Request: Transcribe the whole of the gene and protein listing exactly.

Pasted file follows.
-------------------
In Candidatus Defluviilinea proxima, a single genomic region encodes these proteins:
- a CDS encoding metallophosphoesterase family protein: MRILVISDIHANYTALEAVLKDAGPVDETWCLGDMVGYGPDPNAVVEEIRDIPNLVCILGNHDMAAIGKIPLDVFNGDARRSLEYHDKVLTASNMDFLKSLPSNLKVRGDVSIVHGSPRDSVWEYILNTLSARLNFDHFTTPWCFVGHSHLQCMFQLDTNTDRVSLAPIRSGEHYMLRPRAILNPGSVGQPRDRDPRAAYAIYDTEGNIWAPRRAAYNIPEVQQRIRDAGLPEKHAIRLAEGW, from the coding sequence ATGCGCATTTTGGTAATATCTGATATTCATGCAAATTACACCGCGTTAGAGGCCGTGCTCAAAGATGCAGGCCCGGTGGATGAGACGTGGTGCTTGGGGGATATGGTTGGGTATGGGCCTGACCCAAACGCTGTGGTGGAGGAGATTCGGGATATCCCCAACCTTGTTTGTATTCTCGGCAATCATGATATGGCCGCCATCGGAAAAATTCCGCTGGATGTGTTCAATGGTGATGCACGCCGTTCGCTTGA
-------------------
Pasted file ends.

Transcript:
In Candidatus Defluviilinea proxima, a single genomic region encodes these proteins:
- a CDS encoding metallophosphoesterase family protein: MRILVISDIHANYTALEAVLKDAGPVDETWCLGDMVGYGPDPNAVVEEIRDIPNLVCILGNHDMAAIGKIPLDVFNGDARRSLEYHDKVLTASNMDFLKSLPSNLKVRGDVSIVHGSPRDSVWEYILNTLSARLNFDHFTTPWCFVGHSHLQCMFQLDTNTDRVSLAPIRSGEHYMLRPRAILNPGSVGQPRDRDPRAAYAIYDTEGNIWAPRRAAYNIPEVQQRIRDAGLPEKHAIRLAEGW, from the coding sequence ATGCGCATTTTGGTAATATCTGATATTCATGCAAATTACACCGCGTTAGAGGCCGTGCTCAAAGATGCAGGCCCGGTGGATGAGACGTGGTGCTTGGGGGATATGGTTGGGTATGGGCCTGACCCAAACGCTGTGGTGGAGGAGATTCGGGATATCCCCAACCTTGTTTGTATTCTCGGCAATCATGATATGGCCGCCATCGGAAAAATTCCGCTGGATGTGTTCAATGGTGATGCACGCCGTTCGCTTGA